In an attempt to prevent a complete rout on the Scheldt, Field Marshal Von Rundstedt, using the 9th and t5th Panzer Divisions, at this stage attacked XIII Corps’ eastern flank. The Germans occupied Meijel and reached Helmond, head­quarters of the Second British Army. Early on the morning of October 29 the 15th Division moved rapidly out of Tilburg. The 44th Brigade, including the Scots Fusiliers, made for Deurne. They arrived there before first light to find some of the American positions overrun, with consequent danger of an enemy break-through. The rest of the Division was far behind with the 6th Tank Brigade. The 44th Brigade therefore went immediately into a close defence of Deurne, in which the Fusiliers took up a position astride the Ljesel road to meet an attack from the south. When the 227th Brigade came up it went into action at once on the Meijel-Asten road. American troops were still fighting in Ljesel.
    The Deurne countryside was flat, with small farmhouses here and there, and a maze of ditches which forced wheeled and tracked transport to keep to the roads. No sooner were the Fusiliers in position at Deurne than they moved forward to Asten to allow the Americans to withdraw.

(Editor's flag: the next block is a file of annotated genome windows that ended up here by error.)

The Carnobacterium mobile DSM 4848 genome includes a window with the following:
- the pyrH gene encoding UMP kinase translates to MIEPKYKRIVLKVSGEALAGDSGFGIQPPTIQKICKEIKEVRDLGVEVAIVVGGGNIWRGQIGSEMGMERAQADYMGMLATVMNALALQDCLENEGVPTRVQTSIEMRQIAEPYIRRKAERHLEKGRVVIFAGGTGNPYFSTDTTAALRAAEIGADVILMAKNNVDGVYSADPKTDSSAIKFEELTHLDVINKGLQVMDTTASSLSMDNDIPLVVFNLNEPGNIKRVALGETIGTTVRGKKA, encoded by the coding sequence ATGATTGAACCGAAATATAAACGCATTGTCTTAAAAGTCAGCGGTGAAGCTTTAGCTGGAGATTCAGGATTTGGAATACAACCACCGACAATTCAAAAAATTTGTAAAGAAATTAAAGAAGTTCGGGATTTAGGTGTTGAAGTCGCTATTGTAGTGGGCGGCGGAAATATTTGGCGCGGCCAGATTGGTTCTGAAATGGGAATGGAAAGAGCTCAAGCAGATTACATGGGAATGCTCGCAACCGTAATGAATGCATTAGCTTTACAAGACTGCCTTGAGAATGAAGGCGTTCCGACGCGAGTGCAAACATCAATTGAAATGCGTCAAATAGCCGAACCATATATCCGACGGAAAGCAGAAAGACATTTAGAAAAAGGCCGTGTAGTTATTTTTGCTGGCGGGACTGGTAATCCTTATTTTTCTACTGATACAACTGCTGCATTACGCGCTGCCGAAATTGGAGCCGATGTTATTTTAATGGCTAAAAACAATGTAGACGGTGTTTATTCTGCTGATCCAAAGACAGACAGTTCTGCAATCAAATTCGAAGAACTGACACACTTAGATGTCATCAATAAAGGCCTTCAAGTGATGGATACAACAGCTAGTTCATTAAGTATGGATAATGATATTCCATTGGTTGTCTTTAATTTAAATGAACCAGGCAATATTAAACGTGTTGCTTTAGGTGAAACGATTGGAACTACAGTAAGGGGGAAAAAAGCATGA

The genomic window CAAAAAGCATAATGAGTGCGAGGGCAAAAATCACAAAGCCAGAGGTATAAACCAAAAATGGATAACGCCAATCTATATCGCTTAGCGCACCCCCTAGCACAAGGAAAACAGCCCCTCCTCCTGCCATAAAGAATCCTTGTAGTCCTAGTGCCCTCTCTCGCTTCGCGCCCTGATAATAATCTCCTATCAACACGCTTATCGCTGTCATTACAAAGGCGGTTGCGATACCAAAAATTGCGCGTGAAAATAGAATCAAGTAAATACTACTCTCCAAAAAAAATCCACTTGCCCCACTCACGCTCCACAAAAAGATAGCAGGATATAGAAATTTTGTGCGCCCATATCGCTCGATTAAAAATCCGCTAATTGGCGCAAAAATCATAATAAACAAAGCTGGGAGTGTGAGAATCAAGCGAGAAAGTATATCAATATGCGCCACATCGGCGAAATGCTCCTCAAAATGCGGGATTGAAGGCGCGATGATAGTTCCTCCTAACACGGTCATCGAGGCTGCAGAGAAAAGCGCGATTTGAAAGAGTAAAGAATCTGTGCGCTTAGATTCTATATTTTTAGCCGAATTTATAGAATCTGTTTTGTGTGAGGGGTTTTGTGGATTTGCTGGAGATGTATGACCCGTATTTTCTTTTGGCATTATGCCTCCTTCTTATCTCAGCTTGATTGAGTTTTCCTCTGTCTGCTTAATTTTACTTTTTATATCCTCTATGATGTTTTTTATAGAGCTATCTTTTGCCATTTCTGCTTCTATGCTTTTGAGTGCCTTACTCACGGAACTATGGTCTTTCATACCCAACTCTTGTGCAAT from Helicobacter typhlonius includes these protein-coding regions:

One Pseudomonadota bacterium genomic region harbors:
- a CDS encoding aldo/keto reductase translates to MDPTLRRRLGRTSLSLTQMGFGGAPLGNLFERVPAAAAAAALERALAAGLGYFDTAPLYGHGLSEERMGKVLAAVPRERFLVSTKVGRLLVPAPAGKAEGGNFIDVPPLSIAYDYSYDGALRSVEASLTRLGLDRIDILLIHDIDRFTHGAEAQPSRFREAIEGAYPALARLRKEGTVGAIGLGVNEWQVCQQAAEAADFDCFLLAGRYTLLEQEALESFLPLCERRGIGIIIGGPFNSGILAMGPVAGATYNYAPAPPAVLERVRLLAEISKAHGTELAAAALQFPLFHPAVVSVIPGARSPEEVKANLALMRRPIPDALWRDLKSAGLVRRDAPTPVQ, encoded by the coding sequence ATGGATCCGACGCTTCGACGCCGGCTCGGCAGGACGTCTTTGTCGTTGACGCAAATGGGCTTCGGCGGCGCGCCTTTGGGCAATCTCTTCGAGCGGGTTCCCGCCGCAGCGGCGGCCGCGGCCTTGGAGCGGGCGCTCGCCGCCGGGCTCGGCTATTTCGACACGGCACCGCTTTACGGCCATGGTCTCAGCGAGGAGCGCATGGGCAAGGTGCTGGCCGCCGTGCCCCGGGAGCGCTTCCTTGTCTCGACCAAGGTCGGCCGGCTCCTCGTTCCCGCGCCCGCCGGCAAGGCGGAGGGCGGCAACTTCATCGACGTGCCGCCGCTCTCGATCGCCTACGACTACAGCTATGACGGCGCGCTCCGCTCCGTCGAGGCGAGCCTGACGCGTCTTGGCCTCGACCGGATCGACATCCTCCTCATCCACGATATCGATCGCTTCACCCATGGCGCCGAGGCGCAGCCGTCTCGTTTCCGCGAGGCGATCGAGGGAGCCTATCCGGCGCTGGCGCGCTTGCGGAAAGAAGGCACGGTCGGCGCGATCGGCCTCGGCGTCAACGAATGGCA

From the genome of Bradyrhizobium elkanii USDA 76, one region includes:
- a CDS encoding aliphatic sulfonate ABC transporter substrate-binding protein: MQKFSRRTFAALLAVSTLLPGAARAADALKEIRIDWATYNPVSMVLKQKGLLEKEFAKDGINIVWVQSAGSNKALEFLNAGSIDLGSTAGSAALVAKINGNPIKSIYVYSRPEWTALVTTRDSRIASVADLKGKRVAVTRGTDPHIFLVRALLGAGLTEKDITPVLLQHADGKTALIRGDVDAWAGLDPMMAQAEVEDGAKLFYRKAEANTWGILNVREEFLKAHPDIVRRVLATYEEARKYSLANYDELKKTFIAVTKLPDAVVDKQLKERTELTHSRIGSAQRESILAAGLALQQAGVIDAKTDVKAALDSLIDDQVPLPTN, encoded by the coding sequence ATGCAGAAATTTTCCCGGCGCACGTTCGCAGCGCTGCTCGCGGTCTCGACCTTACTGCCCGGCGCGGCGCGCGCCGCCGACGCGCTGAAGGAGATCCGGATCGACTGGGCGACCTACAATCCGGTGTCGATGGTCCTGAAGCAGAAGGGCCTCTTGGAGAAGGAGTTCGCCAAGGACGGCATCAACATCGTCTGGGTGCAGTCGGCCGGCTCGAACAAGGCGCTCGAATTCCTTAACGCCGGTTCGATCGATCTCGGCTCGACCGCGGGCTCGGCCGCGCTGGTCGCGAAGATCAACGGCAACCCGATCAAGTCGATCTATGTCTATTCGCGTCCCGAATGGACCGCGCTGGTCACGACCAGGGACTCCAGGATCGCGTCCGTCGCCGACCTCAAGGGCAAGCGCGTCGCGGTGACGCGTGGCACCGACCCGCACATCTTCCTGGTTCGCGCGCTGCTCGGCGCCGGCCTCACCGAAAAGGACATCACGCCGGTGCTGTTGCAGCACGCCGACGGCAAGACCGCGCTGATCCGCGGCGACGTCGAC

Scots Fusilier patrols sent out to Ljesel were met with German Spandau and mortar fire. But with the whole of the 15th Division now firmly established, the chance of a German coup on the Ljesel to Asten axis was greatly reduced, and the Division was able to turn to mopping-up operations in the districts about Helmond and Venlo. Ljesel was the focal point, and the Scots Fusiliers, supported by the Grenadiers, launched an attack against it on October 30 from the north-west. Every yard was a struggle to overwhelm well entrenched Germans, who had Spandaus in pillboxes covering all the approaches. Heavy British artillery concentrations and the 3-inch mortar fire of the Fusiliers, however, helped to gain the ascendancy, and by late afternoon the objective was won. The 46th Brigade came down from the north and joined the Fusiliers in repelling a counter-attack on Ljesel from the east. The Fusiliers occupied and consolidated positions in the northern half of the village.
    The Germans were inside houses, Fusiliers outside; Fusiliers inside houses, Germans outside; in some houses the Fusiliers were upstairs and the Germans downstairs, shooting at each other from ranges as close as four yards. During darkness many
    of the Germans filtered back and surrounded houses and buildings where platoons and sections of the Fusiliers were lodged.